Environmental Considerations, Resilience and

Business Continuity Management:


Environmental management law is currently the fastest growing area of all major European safety legislation and proposals, constantly expanding the scope of environmental liability. The incidence of environmental, man-made disaster and terrorism, varies dramatically and, whether it is natural or man-made, mitigation and management depends, to a large degree on where it happens in the world. Although natural disaster related deaths occur mainly in developing countries, its not always the case. The multi-national organisation will obviously need to take a global perspective on pre-planning, mitigation and management. However in terms of their individual corporate assets they will need to reflect conditions prevalent to the country that business is in.


All UK based companies will of course have to look closer to home to identify the threats facing British business. Major incidents peculiar to the UK are mainly man-made as a result of fire and explosion. Of course there are many reasons to consider –  

- cancer risk in the environment;

- food-borne poisoning;

- air-borne pollution;

- water-borne pollution;

- ground pollution;

- contagion, disease or illness (epidemic, pandemic).


Disasters happen when least expected. However the associated risks can be considered in advance and, instead of meeting the problem on a wing and a prayer, constructive plans can be put in place to mitigate the situation were it to happen.


To comply with relevant EU and UK statutory environmental obligations and associated environmental policies and initiatives, it will be necessary for all companies to work closely with employees, contractors, suppliers, clients and the community to develop and implement agreed environmental initiatives. A written environmental management policy can help a business to adhere to legislation by providing guidelines for improving environmental performance and in turn gaining social, economic and environmental benefits. This includes working diligently on the measures, that ensure all programmes and projects are environmentally safe and economically sustainable, and the community’s ability to respond to disasters.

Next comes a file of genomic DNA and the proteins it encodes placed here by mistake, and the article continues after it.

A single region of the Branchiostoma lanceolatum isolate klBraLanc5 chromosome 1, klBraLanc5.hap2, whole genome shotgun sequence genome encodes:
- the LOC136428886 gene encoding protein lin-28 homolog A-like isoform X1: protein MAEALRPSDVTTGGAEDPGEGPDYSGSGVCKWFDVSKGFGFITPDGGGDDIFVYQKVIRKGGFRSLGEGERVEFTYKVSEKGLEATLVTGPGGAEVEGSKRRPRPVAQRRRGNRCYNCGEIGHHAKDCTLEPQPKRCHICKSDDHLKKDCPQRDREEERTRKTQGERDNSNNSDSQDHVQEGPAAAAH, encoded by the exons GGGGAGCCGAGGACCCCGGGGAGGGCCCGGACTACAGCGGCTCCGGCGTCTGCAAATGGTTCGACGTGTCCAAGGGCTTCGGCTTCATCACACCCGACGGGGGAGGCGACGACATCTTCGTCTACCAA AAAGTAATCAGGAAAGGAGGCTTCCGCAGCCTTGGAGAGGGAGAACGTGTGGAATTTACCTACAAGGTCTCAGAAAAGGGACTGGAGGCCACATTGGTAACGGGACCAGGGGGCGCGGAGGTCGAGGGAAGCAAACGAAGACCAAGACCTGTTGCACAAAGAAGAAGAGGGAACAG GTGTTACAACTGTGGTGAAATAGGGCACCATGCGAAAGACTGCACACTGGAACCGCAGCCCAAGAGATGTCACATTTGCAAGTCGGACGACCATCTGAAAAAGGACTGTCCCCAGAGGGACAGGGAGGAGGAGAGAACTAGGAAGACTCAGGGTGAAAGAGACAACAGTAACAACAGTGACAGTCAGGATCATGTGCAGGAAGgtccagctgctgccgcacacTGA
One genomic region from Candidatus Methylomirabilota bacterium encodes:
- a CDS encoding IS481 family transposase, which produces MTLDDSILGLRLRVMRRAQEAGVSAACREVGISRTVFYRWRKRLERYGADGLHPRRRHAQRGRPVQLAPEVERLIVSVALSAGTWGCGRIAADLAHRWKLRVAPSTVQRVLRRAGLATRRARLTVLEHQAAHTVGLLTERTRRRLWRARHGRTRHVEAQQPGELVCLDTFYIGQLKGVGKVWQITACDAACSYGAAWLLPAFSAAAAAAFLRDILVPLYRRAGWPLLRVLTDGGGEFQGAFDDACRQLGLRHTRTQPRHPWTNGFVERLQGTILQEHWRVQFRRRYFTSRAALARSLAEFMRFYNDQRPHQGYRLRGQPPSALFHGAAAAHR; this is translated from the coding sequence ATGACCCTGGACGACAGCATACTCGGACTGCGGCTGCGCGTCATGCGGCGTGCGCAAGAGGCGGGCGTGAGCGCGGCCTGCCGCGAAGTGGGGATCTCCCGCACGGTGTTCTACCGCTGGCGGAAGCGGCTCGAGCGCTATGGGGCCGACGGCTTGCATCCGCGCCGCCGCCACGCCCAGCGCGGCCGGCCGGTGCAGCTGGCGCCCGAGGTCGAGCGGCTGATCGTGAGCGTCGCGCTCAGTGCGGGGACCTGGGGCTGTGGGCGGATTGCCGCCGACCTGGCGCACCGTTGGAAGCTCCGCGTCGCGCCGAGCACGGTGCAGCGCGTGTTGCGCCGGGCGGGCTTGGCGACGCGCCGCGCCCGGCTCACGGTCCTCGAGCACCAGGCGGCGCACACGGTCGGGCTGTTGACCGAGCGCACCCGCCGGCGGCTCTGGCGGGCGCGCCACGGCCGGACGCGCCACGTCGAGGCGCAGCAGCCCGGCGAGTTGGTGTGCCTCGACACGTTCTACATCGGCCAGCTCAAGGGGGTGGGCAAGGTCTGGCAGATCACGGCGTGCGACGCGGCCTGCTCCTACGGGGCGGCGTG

Business Continuity Planning (BCP)

Business Continuity Planning is a managerial process that identifies possible potential calamities that threaten the very fabric and future of an organisation and provides a framework for resilience that offers an effective response to mitigate the event; and to safeguard the interests of key stake holders, company reputation, brand and valued activities.


Disaster Continuity Management (BCM)

The civil contingencies act 2004 requires local authorities to provide advice and assistance to business and voluntary organisations on business continuity management in the event of disaster.  Business continuity is all about responsible management. It can make a premise a safer place to work in and add to financial security.


The main resource BS 25999-1:2006 is a code of practice that takes the form of guidance and recommendations. It establishes the process, principles and terminology of BCM, providing a basis for understanding, developing and implementing business continuity within an organisation and to provide confidence in business-to-business and business-to-customer dealings.


To ensure a business continues to function after a catastrophic event, all businesses and organisations large and small, even a single trader needs a business continuity plan.  A catastrophic event does not have to happen on your premises to damage or seriously disrupt your business.